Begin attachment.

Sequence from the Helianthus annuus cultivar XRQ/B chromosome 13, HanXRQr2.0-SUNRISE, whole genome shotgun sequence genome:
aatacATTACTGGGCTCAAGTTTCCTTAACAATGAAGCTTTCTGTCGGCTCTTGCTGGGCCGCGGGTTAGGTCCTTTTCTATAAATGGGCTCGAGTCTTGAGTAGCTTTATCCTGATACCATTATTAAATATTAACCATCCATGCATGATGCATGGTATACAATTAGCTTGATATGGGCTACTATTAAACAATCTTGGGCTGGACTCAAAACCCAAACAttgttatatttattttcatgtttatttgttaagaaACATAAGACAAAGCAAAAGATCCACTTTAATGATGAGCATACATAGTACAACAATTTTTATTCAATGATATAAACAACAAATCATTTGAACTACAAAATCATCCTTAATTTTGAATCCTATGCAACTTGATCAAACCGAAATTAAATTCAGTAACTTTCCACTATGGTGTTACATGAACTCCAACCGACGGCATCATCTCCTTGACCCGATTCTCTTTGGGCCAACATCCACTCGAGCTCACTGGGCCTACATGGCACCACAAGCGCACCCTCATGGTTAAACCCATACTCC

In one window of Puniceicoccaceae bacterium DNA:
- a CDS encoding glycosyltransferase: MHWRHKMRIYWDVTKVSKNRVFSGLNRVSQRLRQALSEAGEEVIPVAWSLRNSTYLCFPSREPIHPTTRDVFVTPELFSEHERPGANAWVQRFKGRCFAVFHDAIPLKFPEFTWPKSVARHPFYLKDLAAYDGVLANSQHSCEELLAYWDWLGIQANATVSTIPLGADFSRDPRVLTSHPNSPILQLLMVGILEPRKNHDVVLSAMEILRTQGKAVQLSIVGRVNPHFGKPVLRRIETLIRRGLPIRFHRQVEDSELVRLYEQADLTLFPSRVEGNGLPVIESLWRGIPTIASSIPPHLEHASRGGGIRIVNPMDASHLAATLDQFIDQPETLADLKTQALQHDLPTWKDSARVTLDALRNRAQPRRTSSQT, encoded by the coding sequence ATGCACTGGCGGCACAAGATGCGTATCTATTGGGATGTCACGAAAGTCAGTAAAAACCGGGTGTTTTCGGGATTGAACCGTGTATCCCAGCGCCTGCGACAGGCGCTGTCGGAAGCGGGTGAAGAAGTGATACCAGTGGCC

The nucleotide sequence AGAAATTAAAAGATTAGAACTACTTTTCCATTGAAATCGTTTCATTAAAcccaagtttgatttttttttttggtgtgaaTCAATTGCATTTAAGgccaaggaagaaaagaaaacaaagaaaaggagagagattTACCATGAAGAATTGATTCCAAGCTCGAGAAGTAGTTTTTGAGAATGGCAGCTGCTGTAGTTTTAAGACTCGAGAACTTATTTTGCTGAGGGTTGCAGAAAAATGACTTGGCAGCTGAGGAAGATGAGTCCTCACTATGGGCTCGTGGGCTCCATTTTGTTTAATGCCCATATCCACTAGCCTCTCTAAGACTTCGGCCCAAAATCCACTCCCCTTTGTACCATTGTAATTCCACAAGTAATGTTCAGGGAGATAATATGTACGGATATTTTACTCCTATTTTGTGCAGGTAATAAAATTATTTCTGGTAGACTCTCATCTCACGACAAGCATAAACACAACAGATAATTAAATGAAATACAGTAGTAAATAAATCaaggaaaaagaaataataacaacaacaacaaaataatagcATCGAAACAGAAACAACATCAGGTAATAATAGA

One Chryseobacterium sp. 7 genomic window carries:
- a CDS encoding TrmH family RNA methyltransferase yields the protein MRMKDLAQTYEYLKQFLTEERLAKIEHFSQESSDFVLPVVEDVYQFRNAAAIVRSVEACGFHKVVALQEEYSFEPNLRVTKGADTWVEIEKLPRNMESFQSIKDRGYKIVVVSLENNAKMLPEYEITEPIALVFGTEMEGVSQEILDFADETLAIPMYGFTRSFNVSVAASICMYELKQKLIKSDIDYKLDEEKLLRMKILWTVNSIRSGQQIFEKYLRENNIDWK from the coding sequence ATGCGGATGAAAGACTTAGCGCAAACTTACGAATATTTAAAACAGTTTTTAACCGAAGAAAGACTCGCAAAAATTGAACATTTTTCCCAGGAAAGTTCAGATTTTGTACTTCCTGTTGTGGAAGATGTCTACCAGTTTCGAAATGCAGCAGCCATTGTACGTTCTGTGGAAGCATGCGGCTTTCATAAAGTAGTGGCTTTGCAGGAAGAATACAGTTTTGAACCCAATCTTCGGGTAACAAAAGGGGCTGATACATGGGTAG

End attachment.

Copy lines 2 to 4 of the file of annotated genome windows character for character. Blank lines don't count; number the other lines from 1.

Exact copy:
aatacATTACTGGGCTCAAGTTTCCTTAACAATGAAGCTTTCTGTCGGCTCTTGCTGGGCCGCGGGTTAGGTCCTTTTCTATAAATGGGCTCGAGTCTTGAGTAGCTTTATCCTGATACCATTATTAAATATTAACCATCCATGCATGATGCATGGTATACAATTAGCTTGATATGGGCTACTATTAAACAATCTTGGGCTGGACTCAAAACCCAAACAttgttatatttattttcatgtttatttgttaagaaACATAAGACAAAGCAAAAGATCCACTTTAATGATGAGCATACATAGTACAACAATTTTTATTCAATGATATAAACAACAAATCATTTGAACTACAAAATCATCCTTAATTTTGAATCCTATGCAACTTGATCAAACCGAAATTAAATTCAGTAACTTTCCACTATGGTGTTACATGAACTCCAACCGACGGCATCATCTCCTTGACCCGATTCTCTTTGGGCCAACATCCACTCGAGCTCACTGGGCCTACATGGCACCACAAGCGCACCCTCATGGTTAAACCCATACTCC

In one window of Puniceicoccaceae bacterium DNA:
- a CDS encoding glycosyltransferase: MHWRHKMRIYWDVTKVSKNRVFSGLNRVSQRLRQALSEAGEEVIPVAWSLRNSTYLCFPSREPIHPTTRDVFVTPELFSEHERPGANAWVQRFKGRCFAVFHDAIPLKFPEFTWPKSVARHPFYLKDLAAYDGVLANSQHSCEELLAYWDWLGIQANATVSTIPLGADFSRDPRVLTSHPNSPILQLLMVGILEPRKNHDVVLSAMEILRTQGKAVQLSIVGRVNPHFGKPVLRRIETLIRRGLPIRFHRQVEDSELVRLYEQADLTLFPSRVEGNGLPVIESLWRGIPTIASSIPPHLEHASRGGGIRIVNPMDASHLAATLDQFIDQPETLADLKTQALQHDLPTWKDSARVTLDALRNRAQPRRTSSQT, encoded by the coding sequence ATGCACTGGCGGCACAAGATGCGTATCTATTGGGATGTCACGAAAGTCAGTAAAAACCGGGTGTTTTCGGGATTGAACCGTGTATCCCAGCGCCTGCGACAGGCGCTGTCGGAAGCGGGTGAAGAAGTGATACCAGTGGCC